He keeps a close lookout on biodiversity wherever he goes, keeping an eye out for changes to ecosystems, which he hopes, are for the better.
Dr Ahmed Djoghlaf travels from country to country spreading the word and here’s why. The Executive Secretary of Convention on Biological Diversity (CBD) thinks that environmental issues including protecting indigenous species and ecosystems should be the job of leaders not just at national levels. "We need to act at regional levels as biodiversity knows no boundaries. Birds have no passport to cross borders," he quipped.
In town for a lecture at the invitation of the Singapore Environment Council in January 2008, Dr Djoghlaf spoke of regional cooperation within the Association of Southeast Asian Nations (ASEAN) to implement decisions, training and work plans. The Secretariat of CBD also initiated in Singapore a ‘capacity building’ workshop on national biodiversity strategies and action. This was the first of a series of workshops worldwide that’s targeted at regional and sub-regional levels to integrate biodiversity into national policies and planning. Around 40 Asian experts participated in this workshop in collaboration with the ASEAN Centre for Biodiversity that also signed an agreement with the CBD to help implement its goals within the region.
The newest CBD member, Timor Leste, has already kicked in its strategies to align its national plans with CBD’s 2010 biodiversity target: towards a significant reduction of the current rate of biodiversity loss at the global, regional and national levels as a contribution to poverty alleviation and to the benefit of all lives.
Cities a Haven
Dr Djoghlaf quoted from an IPPC report that predicted up to 50% of biodiversity of Asia is at risk due to climate change while as much as 88% of reefs may be lost over the next 30 years.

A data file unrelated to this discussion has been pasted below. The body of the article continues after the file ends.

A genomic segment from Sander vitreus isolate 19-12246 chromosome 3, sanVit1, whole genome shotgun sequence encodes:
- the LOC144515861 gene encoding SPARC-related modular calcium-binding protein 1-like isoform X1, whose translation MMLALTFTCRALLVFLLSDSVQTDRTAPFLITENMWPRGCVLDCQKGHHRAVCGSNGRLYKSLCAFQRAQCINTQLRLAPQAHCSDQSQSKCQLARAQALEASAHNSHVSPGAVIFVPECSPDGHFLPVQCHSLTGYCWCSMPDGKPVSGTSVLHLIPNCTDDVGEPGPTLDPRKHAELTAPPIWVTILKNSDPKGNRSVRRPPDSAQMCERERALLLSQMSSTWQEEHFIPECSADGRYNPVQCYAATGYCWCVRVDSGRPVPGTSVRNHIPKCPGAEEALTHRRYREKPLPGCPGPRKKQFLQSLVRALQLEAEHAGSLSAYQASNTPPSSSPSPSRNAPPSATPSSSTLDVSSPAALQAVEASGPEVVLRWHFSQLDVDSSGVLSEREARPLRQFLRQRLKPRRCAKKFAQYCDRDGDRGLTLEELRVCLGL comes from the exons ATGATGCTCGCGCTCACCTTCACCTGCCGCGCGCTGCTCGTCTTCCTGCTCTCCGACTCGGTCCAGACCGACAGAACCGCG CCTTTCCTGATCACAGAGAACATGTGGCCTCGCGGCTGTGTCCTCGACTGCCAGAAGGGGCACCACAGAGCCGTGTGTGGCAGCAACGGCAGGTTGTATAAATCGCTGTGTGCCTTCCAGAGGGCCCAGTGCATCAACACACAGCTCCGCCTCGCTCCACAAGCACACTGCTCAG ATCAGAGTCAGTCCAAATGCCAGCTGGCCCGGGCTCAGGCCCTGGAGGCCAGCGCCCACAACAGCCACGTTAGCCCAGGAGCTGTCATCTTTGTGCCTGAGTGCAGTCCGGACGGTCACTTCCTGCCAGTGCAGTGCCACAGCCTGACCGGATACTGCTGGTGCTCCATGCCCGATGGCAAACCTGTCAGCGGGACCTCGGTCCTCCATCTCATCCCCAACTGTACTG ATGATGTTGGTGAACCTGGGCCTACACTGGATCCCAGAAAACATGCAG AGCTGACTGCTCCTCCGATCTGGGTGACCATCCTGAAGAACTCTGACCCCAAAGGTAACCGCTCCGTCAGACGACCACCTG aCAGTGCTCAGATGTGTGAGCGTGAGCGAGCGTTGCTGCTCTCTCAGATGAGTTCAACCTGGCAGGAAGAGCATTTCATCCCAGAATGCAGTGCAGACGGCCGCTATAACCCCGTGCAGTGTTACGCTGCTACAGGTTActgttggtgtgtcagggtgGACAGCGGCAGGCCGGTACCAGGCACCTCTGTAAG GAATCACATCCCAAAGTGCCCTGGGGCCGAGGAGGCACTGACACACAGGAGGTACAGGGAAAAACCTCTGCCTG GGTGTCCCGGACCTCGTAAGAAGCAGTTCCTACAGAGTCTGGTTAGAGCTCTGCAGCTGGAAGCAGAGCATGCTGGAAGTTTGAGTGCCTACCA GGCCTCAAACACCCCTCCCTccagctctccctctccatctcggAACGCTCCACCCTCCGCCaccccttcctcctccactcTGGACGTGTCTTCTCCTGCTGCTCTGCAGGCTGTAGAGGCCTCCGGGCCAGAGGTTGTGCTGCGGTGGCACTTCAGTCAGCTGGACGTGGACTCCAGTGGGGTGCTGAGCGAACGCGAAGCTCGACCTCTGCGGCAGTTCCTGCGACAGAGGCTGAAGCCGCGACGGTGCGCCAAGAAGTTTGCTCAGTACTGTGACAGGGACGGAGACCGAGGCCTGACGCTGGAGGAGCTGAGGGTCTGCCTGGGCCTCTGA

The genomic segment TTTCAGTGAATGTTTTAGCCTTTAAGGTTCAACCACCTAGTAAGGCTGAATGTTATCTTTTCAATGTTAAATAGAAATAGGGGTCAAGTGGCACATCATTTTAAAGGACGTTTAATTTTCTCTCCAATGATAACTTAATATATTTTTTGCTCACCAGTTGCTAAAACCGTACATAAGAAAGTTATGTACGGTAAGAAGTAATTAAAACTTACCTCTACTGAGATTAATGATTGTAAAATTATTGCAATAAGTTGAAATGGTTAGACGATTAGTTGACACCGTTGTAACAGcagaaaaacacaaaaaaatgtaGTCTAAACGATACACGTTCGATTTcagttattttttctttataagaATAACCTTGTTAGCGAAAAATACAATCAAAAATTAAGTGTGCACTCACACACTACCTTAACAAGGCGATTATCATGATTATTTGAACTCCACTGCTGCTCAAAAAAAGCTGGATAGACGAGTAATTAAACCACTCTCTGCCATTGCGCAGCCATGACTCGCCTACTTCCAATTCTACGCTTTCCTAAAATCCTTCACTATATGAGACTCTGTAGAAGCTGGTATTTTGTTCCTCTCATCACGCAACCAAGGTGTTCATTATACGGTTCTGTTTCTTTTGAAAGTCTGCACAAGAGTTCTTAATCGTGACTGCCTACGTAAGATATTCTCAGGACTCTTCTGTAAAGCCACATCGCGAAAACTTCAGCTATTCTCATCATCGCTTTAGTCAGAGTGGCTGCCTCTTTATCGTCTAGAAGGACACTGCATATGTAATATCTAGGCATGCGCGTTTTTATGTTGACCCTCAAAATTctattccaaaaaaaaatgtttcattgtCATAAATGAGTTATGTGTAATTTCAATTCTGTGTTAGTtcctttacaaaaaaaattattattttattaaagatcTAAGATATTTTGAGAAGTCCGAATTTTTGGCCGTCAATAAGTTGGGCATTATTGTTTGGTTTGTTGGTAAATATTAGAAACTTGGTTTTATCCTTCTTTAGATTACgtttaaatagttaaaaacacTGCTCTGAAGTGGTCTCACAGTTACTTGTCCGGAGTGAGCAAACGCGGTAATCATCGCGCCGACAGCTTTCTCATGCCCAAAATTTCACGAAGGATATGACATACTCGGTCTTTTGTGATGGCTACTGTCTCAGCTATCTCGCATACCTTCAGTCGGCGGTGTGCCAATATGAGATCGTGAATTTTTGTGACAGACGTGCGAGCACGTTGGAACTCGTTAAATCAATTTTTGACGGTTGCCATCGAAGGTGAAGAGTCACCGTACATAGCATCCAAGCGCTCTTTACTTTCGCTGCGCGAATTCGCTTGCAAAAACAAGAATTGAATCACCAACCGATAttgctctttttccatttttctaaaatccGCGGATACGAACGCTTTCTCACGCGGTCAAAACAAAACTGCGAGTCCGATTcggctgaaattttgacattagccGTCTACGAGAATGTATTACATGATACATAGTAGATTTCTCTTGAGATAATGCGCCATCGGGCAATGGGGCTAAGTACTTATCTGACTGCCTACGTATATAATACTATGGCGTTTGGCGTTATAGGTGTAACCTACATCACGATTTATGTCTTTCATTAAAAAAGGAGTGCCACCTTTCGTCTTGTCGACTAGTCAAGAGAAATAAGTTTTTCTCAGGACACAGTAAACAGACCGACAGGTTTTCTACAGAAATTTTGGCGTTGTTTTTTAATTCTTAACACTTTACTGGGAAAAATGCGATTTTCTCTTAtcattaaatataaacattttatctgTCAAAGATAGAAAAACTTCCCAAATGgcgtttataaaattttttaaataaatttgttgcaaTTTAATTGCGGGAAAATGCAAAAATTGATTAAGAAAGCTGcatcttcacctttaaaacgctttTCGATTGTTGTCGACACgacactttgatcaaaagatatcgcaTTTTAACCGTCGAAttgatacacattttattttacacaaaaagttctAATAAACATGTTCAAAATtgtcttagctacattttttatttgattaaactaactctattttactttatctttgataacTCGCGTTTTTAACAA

"We are experiencing the greatest wave of extinctions since the disappearance of the dinosaurs. Extinction rates are rising by a factor of up to 1,000 above natural rates. Every hour, three species disappear. Every day, up to 150 species are lost. Every year, between 18,000 and 55,000 species become extinct. The cause: human activities," he said.
In 2007, urban population increased more than rural population, which Dr Djoghlaf describes as a "new paradigm with far reaching impacts". Yet, he is sanguine. "Human needs are real for instance the need for space and living. It is therefore important to conserve the environment for human beings, which also opens up a new way of appreciating nature," he said.
Dr Djoghlaf believes that sustainable cities can make major contributions to biodiversity to protect the development needs of the people and alleviate poverty. Creatures too benefit. "Animals are finding refuge in cities now due to the greenness there, for example in Munich," said Dr Djoghlaf.
Tourism a Driver
Tourism can directly help finance the conservation and sustainable use of biodiversity, and sustainable planning and management are in the industry’s long-term interest. "The business of tomorrow is green business," said Dr Djoghlaf, explaining that investing in tourism the right way can make money.
This is how the CBD helps. The Secretariat’s tourism activities help facilitate the implementation of the Convention through programmes such as island biodiversity, marine and coastal biodiversity, forests, and invasive species which are crucial to tourism issues.
"The powerful forces that shape the essence of tourism, including the human urge to see and experience the natural world, must continue to be harnessed to support the achievement of the goals of the Convention," he said.
Why is biodiversity important? Go to Planet for some answers.
What is CBD
At the 1992 Earth Summit in Rio de Janeiro, world leaders agreed on a comprehensive strategy for sustainable development - meeting our needs while ensuring that we leave a healthy and viable world for future generations. A key agreement adopted was the Convention on Biological Diversity (CBD).
This pact among the vast majority of the world's governments sets out commitments for maintaining the world's ecological underpinnings alongside the business of economic development.
The Convention establishes three main goals:
1. Conservation of biological diversity
2. Sustainable use of its components
3. Fair and equitable sharing of the benefits from the use of genetic resources
Visit www.cbd.int for more information.
Photos by Mallika Naguran and NParks